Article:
There is in fact support for corporate brands to proactively support trade unions and the exercise of freedom of association as per the UN Guiding Principles of Business and Human Rights that advises transnational businesses to address human rights impact of their business. While not binding, the UN Principles provide a blueprint from which to address labour rights issue.
The Guidelines explicitly refer to the ILO Declaration on Fundamental Principles and Rights at Work that includes the right of freedom of association and the right to collective bargaining. The right to collectively bargain is one of the fundamental rights that businesses should also protect.
It is therefore good corporate practice for global brands that source from Bangladesh to ensure that workers who produce their garments are able to collectively bargain for labour rights. At present, in factories I have visited last year, some brands have posters and signs that communicate this right, but that is not enough as most workers are not aware of their rights under trade unions.
Global brands need to make a more proactive effort. The Indonesian Freedom of Association Protocol with unions, factory management and international brands, including Nike and Adidas that bind the parties to a set of standards and procedures to ensure that factory workers have the freedom to form unions and organise for their rights, is a good place to start for some ideas. There, the factories set forth some clear guidelines to ensure that workers can form a union, and also bargain collectively with their employer.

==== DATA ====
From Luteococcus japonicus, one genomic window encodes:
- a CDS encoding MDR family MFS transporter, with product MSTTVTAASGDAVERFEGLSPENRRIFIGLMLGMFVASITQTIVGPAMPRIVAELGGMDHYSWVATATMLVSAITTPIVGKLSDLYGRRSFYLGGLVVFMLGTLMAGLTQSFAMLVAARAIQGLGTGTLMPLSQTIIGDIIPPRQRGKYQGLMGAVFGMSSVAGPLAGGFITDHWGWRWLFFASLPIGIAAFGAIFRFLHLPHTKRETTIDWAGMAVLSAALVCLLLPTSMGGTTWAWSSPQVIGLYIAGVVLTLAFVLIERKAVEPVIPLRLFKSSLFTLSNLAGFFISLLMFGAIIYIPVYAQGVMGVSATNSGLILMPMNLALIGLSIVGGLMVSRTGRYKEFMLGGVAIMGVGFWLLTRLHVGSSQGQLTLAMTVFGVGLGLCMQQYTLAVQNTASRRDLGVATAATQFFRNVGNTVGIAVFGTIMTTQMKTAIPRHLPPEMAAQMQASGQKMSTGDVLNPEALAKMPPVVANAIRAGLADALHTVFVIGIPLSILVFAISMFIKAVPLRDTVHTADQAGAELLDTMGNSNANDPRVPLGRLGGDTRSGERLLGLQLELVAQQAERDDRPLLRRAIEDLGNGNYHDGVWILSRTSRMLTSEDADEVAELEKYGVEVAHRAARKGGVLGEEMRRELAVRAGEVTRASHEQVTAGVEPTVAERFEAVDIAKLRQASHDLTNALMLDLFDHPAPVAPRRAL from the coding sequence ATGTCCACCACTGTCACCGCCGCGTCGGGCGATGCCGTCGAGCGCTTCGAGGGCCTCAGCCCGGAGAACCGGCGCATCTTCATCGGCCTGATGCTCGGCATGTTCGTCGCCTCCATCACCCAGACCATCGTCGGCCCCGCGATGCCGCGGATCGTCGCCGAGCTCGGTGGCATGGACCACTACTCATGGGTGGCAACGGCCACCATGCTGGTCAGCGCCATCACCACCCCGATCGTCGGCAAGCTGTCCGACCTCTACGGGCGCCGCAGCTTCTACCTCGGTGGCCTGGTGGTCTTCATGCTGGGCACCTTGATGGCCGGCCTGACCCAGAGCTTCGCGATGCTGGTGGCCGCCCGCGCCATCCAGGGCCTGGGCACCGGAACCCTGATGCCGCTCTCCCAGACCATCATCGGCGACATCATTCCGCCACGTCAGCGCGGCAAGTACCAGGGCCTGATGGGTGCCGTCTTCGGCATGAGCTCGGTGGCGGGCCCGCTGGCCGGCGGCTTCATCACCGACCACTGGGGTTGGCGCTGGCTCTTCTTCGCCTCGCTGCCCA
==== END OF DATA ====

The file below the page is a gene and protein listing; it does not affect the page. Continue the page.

UN Guidelines also advise businesses to create remedies for human rights violations. Where trade unions are not able to form due to employer obstruction or retaliation, or government delay, global brands should create an alternate dispute settlement mechanism for workers to bring those concerns to their attention. Having some dispute settlement mechanism in place, even an informal one, will allow brands to know what is happening at the factory level, and will clue them into any human rights issues in advance of it progressing to a more alarming level.
No longer can brands turn a blind eye to labour rights violations, and having a proactive approach is not only right in terms of upholding human rights but also protects their business interests, and the integrity of their brand. Slogans like “clothes to die for” or “blood on your shirts” do nothing to build consumer confidence to purchase clothes that may have been produced in violation of labour rights.
When the global brands signal to garment factory owners that they value trade unions and workers' ability to organise, owners will feel incentivised to follow suit. It is an incentive worth promoting, especially if it can save lives, protect workers, and promote a business that values the labour of its workers, and not view them as expendable commodities. As we mourn those who died in Rana Plaza, let us remember they have human rights because they are human beings. Behind every worker is a story, a family that is struggling to provide a better future for their children. Let's commit not only to inspect the building structure to avoid another Rana Plaza, but also to institute the human rights infrastructure needed for people to live with respect and dignity.
The writer is a human rights attorney and editor of online platform Law@theMargins (www.lawatthemargins.com). Follow her @lawatmargins
Note: Join Chaumtoli Huq as she hosts an online discussion on the State of Labour Rights in Bangladesh
on Monday, April 25 at 10AM EDT (8pm Dhaka Time). Register here: http://lawatthemargins.com/0425ranaplaza/